Art@Site Ettore Ferrari Victor Emmanuel II

Ettore Ferrari


Victor Emmanuel II

Riva degli Schiavoni
Unlike many cities with rich histories, Venice has surprisingly few monuments. This is a result of the unique statutes that governed the Venetian Republic for hundreds of years, prohibiting the elevation of one individual above others in the city, along with the city's unique pattern of development. Early Venetian citizens were concerned with their safety and survival on the barren and soggy islands of the Venetian lagoon. After the city had grown and began to take its present shape, a shortage of land became the more pressing issue. By the time Venice developed into a major European capital and citizens began erecting monuments, virtually all public land had been already spoken for, by churches, campi (public squares), and the like. Laws went further, preventing the construction of free-standing statues in an effort to reduce fighting between wealthy and powerful families who might perceive one individual being declared more important than any other.
As a result, the vast majority of monuments in Venice today postdate the fall of the Venetian Republic in 1797. The densest area for monuments in the city is, by far, the Giardini of Castello, one of Napoleon's"improvements" to Venice. Thirty seven – more than half – of the 67 monuments in Venice are located in these gardens, and the rest are scattered throughout the city. One statue of note is Andrea del Verrocchio's monument to Bartolomeo Colleonio. Colleonio, a Venetian mercenary, left his fortune to the city in the fifteenth century with the condition that a monument would be constructed in his honor"in front of San Marco." Because Venetians would be vehemently opposed to the construction of a monument in the Piazza San Marco where Colleonio had intended, the nonetheless impressive statue was instead placed in front of the Scuola Grande di San Marco, in the Campo di SS. Giovanni e Paolo.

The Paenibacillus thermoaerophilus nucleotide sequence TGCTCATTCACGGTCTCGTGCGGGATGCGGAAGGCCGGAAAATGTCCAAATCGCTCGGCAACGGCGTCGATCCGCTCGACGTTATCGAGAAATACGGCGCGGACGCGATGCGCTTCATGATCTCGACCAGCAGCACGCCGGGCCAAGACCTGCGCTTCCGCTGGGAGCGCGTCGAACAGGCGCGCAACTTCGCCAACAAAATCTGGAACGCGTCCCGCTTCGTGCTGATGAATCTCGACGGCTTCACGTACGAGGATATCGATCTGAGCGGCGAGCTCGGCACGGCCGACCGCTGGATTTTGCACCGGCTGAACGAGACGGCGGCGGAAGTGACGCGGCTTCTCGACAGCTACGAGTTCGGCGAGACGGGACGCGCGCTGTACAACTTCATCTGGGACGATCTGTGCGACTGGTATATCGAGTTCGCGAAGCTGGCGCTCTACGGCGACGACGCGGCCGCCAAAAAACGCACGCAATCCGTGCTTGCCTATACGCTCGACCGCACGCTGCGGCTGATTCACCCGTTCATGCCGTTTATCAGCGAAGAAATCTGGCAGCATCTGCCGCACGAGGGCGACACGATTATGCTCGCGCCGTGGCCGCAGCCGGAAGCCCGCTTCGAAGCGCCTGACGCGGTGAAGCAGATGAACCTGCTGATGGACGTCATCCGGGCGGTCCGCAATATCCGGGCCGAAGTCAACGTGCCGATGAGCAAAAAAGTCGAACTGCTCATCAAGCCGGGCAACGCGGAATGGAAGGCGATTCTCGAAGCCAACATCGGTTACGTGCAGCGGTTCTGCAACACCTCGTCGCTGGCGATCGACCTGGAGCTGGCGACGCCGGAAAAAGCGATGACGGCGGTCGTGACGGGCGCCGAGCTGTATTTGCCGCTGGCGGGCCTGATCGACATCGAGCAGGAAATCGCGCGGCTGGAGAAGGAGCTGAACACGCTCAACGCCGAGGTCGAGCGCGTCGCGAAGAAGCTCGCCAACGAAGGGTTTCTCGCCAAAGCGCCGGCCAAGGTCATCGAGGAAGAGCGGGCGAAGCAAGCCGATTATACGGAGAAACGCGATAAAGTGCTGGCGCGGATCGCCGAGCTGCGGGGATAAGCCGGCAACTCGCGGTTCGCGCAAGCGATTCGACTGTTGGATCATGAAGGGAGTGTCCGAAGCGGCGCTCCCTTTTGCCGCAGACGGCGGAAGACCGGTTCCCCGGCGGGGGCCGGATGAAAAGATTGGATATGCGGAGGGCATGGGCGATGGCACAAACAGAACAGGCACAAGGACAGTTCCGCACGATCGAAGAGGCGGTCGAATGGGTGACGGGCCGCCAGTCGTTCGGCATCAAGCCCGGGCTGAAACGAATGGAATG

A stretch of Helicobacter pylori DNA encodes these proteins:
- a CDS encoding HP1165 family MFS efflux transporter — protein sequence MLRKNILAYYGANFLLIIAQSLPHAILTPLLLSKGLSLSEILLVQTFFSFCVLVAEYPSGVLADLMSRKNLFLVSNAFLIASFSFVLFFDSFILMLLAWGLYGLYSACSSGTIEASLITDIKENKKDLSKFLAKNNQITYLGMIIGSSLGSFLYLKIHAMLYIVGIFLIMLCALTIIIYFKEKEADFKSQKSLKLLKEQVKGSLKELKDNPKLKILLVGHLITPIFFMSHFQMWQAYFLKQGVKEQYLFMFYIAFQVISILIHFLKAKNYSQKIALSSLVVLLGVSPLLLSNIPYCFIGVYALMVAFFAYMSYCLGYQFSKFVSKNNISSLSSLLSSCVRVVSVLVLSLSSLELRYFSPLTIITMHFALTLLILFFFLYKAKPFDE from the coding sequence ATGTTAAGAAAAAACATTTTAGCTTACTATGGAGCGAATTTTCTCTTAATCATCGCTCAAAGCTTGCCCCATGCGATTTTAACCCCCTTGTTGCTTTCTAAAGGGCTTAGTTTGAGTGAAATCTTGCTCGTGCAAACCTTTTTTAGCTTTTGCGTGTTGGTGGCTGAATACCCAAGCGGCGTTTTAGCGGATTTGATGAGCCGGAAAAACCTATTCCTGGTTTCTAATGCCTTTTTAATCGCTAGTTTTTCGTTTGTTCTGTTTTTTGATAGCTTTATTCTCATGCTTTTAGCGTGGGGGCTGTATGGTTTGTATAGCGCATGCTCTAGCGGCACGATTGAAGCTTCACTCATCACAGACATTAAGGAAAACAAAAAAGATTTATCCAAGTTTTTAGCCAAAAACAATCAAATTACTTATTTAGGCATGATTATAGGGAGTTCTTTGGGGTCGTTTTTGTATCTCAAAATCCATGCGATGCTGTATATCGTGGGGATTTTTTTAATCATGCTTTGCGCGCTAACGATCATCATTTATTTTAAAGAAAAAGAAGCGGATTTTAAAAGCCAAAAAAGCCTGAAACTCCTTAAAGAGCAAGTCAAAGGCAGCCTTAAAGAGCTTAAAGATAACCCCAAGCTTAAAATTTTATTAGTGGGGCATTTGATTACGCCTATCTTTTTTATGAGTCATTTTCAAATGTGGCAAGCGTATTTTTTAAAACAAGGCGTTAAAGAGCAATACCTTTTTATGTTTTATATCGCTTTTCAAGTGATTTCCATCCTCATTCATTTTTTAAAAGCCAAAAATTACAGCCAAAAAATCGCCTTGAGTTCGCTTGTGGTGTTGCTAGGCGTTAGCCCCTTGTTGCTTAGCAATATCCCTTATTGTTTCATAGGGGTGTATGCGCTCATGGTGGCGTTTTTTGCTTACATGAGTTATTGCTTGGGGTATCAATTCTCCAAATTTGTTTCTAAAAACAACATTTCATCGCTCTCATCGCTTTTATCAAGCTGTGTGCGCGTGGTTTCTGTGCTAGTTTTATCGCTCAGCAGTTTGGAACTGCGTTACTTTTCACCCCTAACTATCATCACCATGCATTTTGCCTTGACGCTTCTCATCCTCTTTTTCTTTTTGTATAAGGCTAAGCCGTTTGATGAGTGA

Unlike most other public art in Venice, monuments are usually constructed from bronze or tenera stone. Their bases are typically made of Istrian marble7. While a number of monuments are fenced in, the majority are vulnerable to damage from people sitting on them, kicking soccer balls against them, and other detrimental human forces. Notable monuments include the above-mentioned one to Colleonio, the monument to Vittorio Emanuele II on the Riva degli Schiavoni, and the large collection in the Giardini.